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How to Make Financial Education Work

Poor savings rates, high debt levels, the frequent incidence of living paycheck to paycheck — all are among the ingredients in the recipe for financial stress. Financial education can be an antidote, but not in the traditional ways it is provided, suggests a recent study.

In “So Many Courses, So Little Progress: Why Financial Education Doesn't Work — And What Does,” Dr. Martha Brown Menard writes for the financial planning firm Questis that given current conditions, “it seems like a good idea for employers to provide some type of education” but that “one-size-fits-all financial education has been demonstrated to have little to no effect on changing real-world financial behaviors.” Instead, argues Menard, “other types of interventions are showing much more promise to effect change.”

Lacking as Practiced

The need to increase financial literacy “seems like an obvious solution,” writes Menard, but “like many obvious solutions, upon closer inspection it’s clear that financial education alone hasn’t worked — and perhaps it never can.” She suggests that this is because “the way our brains are wired to process information typically works against us when it comes to making sound financial decisions, and changing behavior takes more than a single class.”

This view is not hers alone. Menard reports that George Washington University School of Business economist Annamaria Lusardi has said that “A one-time financial education effort seems unlikely to actually change habitual long term decisions and behaviors.” The Consumer Financial Protection Bureau (CFPB) shares that view, she points out, citing a 2016 NPR broadcast in which the CFPB said that, “There’s no clear link between taking personal finance classes and saving more, paying off debts or raising your credit score.”

Menard says that “multiple academic studies have shown that claims of a cause and effect relationship between financial education and improved financial behaviors have very little evidence to support them” and that recent research concerning 90 studies found that additional factors can enhance the effectiveness of financial education, including a person’s level of familiarity with numerical concepts, their willingness to take a risk and their financial confidence.

“One of the problems with financial education,” says Menard, “is that it can become obsolete in a relatively short span of time,” adding that “new financial products are engineered and introduced more quickly than organizations offering financial education can keep up with them.” She argues that “old rules of thumb” are not sufficient now. Other problems, she says, are:

  • a cognitive bias to lend more importance to present needs and wants than those in the distant future;

  • overconfidence;

  • a tendency to hold on to the first bit of information one acquires as a baseline for comparison;

  • a bias toward new information that confirms preconceived notions, and to ignore evidence that contradicts them; and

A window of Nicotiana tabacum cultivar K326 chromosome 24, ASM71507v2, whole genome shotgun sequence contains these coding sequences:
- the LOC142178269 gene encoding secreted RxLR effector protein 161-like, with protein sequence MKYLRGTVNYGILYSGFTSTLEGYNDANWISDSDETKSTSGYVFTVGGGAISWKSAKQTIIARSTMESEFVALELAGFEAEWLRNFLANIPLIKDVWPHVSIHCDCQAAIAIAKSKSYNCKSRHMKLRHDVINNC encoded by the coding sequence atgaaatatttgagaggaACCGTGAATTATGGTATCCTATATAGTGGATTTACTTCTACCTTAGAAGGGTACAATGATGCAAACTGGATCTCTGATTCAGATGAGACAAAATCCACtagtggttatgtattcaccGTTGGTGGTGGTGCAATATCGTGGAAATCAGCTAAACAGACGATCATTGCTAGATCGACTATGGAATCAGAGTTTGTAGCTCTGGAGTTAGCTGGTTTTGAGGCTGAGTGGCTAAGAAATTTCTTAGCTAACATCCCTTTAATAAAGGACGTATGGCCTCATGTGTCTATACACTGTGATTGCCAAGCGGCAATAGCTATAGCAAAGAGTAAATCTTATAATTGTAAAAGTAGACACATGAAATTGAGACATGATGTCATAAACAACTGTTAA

• loss aversion.

What To Do

One answer, Menard suggests, is financial coaching, which she says employs techniques that are “consistent with the concepts and principles of effective behavioral change” and which “differs from traditional financial advising in that it tends to focus more on allowing client-centered goals to guide the process, rather than only providing specific expert advice or recommendations.” While she acknowledges that it is “a relatively new field,” Menard says that it is “showing promising evidence.”

The CFPB also offers some ideas, Menard says. She cites a 2017 CFPB report in which it sets forth five principles of financial education that can lead to greater success:

  • Tailor information to individuals’ specific circumstances, challenges, goals and situations.

  • Provide timely information that is relevant and that can be used to address a specific situation or meet a specific goal.

  • Build general skills such as knowing where to obtain reliable information and how to process it.

  • Build individuals’ confidence regarding meeting financial goals and support their ability to focus on their standards and values, and to persevere when challenged.

  • Help create habit and systems that make it easy for individuals to implement their decisions.

Menard suggests that employers and retirement plan professionals that are pondering instituting a financial education program may find the following considerations helpful:

  • What does the financial education look like? Will it work for our organization?

  • Does the program offer access to human coaches or advisors?

  • What problems will the program address? How does it help employees to address their financial needs and set goals?

  • Is there mechanism that encourages employees to be accountable about their financial decisions?

  • Does the program include a way for employees to estimate their income during retirement?

Menard’s paper may be very timely, at least if Voya is correct in its recent report on financial benefit trends it anticipates in 2018. Voya’s expectations include more employers adding financial education benefits and that employers will begin looking for ways to provide financial education to future generations.